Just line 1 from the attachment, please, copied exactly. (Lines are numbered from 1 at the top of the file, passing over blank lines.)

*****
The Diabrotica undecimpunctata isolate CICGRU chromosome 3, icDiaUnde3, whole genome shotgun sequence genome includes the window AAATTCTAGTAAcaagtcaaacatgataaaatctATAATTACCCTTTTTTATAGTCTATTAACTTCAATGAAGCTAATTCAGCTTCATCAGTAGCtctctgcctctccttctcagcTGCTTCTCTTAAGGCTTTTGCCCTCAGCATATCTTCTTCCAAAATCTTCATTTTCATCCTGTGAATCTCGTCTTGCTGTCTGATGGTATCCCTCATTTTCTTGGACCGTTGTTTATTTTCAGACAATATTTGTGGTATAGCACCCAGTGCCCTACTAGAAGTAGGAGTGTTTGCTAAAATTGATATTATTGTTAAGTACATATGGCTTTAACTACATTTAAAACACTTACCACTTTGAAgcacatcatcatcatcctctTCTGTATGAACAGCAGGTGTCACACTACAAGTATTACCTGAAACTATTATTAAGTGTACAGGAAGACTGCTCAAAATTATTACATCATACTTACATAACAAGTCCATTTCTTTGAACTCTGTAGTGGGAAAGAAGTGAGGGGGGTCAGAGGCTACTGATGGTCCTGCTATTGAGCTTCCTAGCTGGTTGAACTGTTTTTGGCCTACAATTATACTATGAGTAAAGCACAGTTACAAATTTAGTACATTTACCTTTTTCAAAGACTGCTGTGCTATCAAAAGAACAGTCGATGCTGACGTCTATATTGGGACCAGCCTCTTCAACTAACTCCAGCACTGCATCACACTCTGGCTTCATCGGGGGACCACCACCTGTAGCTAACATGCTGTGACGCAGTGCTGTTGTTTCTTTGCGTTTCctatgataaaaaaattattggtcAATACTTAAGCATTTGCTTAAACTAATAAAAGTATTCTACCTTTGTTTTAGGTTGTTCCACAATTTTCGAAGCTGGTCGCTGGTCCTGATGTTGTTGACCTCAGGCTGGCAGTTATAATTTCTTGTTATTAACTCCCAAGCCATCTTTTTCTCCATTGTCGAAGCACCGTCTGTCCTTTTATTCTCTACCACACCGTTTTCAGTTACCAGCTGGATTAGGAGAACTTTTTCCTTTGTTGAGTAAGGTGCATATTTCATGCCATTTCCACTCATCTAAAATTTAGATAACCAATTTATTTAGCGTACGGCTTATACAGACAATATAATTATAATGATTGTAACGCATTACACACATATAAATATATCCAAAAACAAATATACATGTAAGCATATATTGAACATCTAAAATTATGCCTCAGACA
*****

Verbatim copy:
The Diabrotica undecimpunctata isolate CICGRU chromosome 3, icDiaUnde3, whole genome shotgun sequence genome includes the window AAATTCTAGTAAcaagtcaaacatgataaaatctATAATTACCCTTTTTTATAGTCTATTAACTTCAATGAAGCTAATTCAGCTTCATCAGTAGCtctctgcctctccttctcagcTGCTTCTCTTAAGGCTTTTGCCCTCAGCATATCTTCTTCCAAAATCTTCATTTTCATCCTGTGAATCTCGTCTTGCTGTCTGATGGTATCCCTCATTTTCTTGGACCGTTGTTTATTTTCAGACAATATTTGTGGTATAGCACCCAGTGCCCTACTAGAAGTAGGAGTGTTTGCTAAAATTGATATTATTGTTAAGTACATATGGCTTTAACTACATTTAAAACACTTACCACTTTGAAgcacatcatcatcatcctctTCTGTATGAACAGCAGGTGTCACACTACAAGTATTACCTGAAACTATTATTAAGTGTACAGGAAGACTGCTCAAAATTATTACATCATACTTACATAACAAGTCCATTTCTTTGAACTCTGTAGTGGGAAAGAAGTGAGGGGGGTCAGAGGCTACTGATGGTCCTGCTATTGAGCTTCCTAGCTGGTTGAACTGTTTTTGGCCTACAATTATACTATGAGTAAAGCACAGTTACAAATTTAGTACATTTACCTTTTTCAAAGACTGCTGTGCTATCAAAAGAACAGTCGATGCTGACGTCTATATTGGGACCAGCCTCTTCAACTAACTCCAGCACTGCATCACACTCTGGCTTCATCGGGGGACCACCACCTGTAGCTAACATGCTGTGACGCAGTGCTGTTGTTTCTTTGCGTTTCctatgataaaaaaattattggtcAATACTTAAGCATTTGCTTAAACTAATAAAAGTATTCTACCTTTGTTTTAGGTTGTTCCACAATTTTCGAAGCTGGTCGCTGGTCCTGATGTTGTTGACCTCAGGCTGGCAGTTATAATTTCTTGTTATTAACTCCCAAGCCATCTTTTTCTCCATTGTCGAAGCACCGTCTGTCCTTTTATTCTCTACCACACCGTTTTCAGTTACCAGCTGGATTAGGAGAACTTTTTCCTTTGTTGAGTAAGGTGCATATTTCATGCCATTTCCACTCATCTAAAATTTAGATAACCAATTTATTTAGCGTACGGCTTATACAGACAATATAATTATAATGATTGTAACGCATTACACACATATAAATATATCCAAAAACAAATATACATGTAAGCATATATTGAACATCTAAAATTATGCCTCAGACA